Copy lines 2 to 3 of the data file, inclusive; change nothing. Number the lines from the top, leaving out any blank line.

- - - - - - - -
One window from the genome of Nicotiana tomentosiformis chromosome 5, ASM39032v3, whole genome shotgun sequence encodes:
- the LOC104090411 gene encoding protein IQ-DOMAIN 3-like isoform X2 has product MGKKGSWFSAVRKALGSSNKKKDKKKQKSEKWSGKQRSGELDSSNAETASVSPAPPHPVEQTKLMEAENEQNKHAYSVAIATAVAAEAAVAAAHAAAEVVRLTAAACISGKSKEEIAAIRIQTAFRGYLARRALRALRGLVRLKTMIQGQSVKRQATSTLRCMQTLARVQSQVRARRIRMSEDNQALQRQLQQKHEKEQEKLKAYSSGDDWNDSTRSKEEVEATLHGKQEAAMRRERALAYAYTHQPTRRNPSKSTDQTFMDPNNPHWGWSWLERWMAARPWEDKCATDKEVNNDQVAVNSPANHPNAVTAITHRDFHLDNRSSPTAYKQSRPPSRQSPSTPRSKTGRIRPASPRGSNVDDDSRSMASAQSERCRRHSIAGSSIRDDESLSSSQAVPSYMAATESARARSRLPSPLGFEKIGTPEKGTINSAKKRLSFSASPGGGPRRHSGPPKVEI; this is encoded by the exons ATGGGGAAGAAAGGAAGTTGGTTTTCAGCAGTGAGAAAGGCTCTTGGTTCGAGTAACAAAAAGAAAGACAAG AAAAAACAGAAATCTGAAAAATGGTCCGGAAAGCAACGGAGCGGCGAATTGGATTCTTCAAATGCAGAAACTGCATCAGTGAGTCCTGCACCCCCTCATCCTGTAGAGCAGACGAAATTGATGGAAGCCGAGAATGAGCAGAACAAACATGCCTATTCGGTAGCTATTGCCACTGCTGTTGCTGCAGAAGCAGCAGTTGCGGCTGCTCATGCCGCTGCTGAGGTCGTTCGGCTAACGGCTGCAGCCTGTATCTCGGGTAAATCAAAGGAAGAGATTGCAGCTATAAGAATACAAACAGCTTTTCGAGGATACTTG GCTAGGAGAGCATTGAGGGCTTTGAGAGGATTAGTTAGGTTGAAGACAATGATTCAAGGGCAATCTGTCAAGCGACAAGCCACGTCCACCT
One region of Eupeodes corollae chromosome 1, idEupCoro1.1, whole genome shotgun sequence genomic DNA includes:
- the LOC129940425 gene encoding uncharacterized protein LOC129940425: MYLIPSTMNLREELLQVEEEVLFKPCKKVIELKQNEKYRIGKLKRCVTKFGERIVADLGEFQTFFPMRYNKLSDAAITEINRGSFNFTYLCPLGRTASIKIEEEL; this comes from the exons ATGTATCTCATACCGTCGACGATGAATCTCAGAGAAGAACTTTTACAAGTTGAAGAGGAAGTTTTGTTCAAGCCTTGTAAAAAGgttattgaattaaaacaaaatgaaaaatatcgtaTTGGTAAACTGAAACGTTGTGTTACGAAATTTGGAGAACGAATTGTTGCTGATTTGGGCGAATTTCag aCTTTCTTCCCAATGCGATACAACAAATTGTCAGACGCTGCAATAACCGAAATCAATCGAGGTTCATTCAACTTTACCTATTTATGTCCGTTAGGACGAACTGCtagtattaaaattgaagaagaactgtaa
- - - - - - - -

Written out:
- the LOC104090411 gene encoding protein IQ-DOMAIN 3-like isoform X2 has product MGKKGSWFSAVRKALGSSNKKKDKKKQKSEKWSGKQRSGELDSSNAETASVSPAPPHPVEQTKLMEAENEQNKHAYSVAIATAVAAEAAVAAAHAAAEVVRLTAAACISGKSKEEIAAIRIQTAFRGYLARRALRALRGLVRLKTMIQGQSVKRQATSTLRCMQTLARVQSQVRARRIRMSEDNQALQRQLQQKHEKEQEKLKAYSSGDDWNDSTRSKEEVEATLHGKQEAAMRRERALAYAYTHQPTRRNPSKSTDQTFMDPNNPHWGWSWLERWMAARPWEDKCATDKEVNNDQVAVNSPANHPNAVTAITHRDFHLDNRSSPTAYKQSRPPSRQSPSTPRSKTGRIRPASPRGSNVDDDSRSMASAQSERCRRHSIAGSSIRDDESLSSSQAVPSYMAATESARARSRLPSPLGFEKIGTPEKGTINSAKKRLSFSASPGGGPRRHSGPPKVEI; this is encoded by the exons ATGGGGAAGAAAGGAAGTTGGTTTTCAGCAGTGAGAAAGGCTCTTGGTTCGAGTAACAAAAAGAAAGACAAG AAAAAACAGAAATCTGAAAAATGGTCCGGAAAGCAACGGAGCGGCGAATTGGATTCTTCAAATGCAGAAACTGCATCAGTGAGTCCTGCACCCCCTCATCCTGTAGAGCAGACGAAATTGATGGAAGCCGAGAATGAGCAGAACAAACATGCCTATTCGGTAGCTATTGCCACTGCTGTTGCTGCAGAAGCAGCAGTTGCGGCTGCTCATGCCGCTGCTGAGGTCGTTCGGCTAACGGCTGCAGCCTGTATCTCGGGTAAATCAAAGGAAGAGATTGCAGCTATAAGAATACAAACAGCTTTTCGAGGATACTTG GCTAGGAGAGCATTGAGGGCTTTGAGAGGATTAGTTAGGTTGAAGACAATGATTCAAGGGCAATCTGTCAAGCGACAAGCCACGTCCACCT
One region of Eupeodes corollae chromosome 1, idEupCoro1.1, whole genome shotgun sequence genomic DNA includes: